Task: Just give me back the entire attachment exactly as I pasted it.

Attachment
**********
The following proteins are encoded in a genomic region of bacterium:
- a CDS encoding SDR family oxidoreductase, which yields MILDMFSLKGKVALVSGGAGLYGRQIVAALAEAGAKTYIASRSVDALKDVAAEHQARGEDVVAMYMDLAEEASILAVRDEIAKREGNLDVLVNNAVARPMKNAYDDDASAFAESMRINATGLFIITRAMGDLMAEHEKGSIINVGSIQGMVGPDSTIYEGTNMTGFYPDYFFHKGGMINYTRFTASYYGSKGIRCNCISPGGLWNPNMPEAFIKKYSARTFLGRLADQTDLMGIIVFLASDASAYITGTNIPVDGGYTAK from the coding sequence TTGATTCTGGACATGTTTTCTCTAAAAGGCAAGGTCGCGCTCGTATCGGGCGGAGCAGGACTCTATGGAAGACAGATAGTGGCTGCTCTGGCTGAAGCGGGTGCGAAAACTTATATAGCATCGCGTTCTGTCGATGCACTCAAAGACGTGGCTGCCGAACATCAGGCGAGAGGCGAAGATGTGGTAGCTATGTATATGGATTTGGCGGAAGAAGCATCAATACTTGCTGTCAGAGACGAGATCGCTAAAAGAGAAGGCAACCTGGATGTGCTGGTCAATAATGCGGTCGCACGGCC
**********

The following proteins are encoded in a genomic region of bacterium:
- a CDS encoding SDR family oxidoreductase, which yields MILDMFSLKGKVALVSGGAGLYGRQIVAALAEAGAKTYIASRSVDALKDVAAEHQARGEDVVAMYMDLAEEASILAVRDEIAKREGNLDVLVNNAVARPMKNAYDDDASAFAESMRINATGLFIITRAMGDLMAEHEKGSIINVGSIQGMVGPDSTIYEGTNMTGFYPDYFFHKGGMINYTRFTASYYGSKGIRCNCISPGGLWNPNMPEAFIKKYSARTFLGRLADQTDLMGIIVFLASDASAYITGTNIPVDGGYTAK from the coding sequence TTGATTCTGGACATGTTTTCTCTAAAAGGCAAGGTCGCGCTCGTATCGGGCGGAGCAGGACTCTATGGAAGACAGATAGTGGCTGCTCTGGCTGAAGCGGGTGCGAAAACTTATATAGCATCGCGTTCTGTCGATGCACTCAAAGACGTGGCTGCCGAACATCAGGCGAGAGGCGAAGATGTGGTAGCTATGTATATGGATTTGGCGGAAGAAGCATCAATACTTGCTGTCAGAGACGAGATCGCTAAAAGAGAAGGCAACCTGGATGTGCTGGTCAATAATGCGGTCGCACGGCC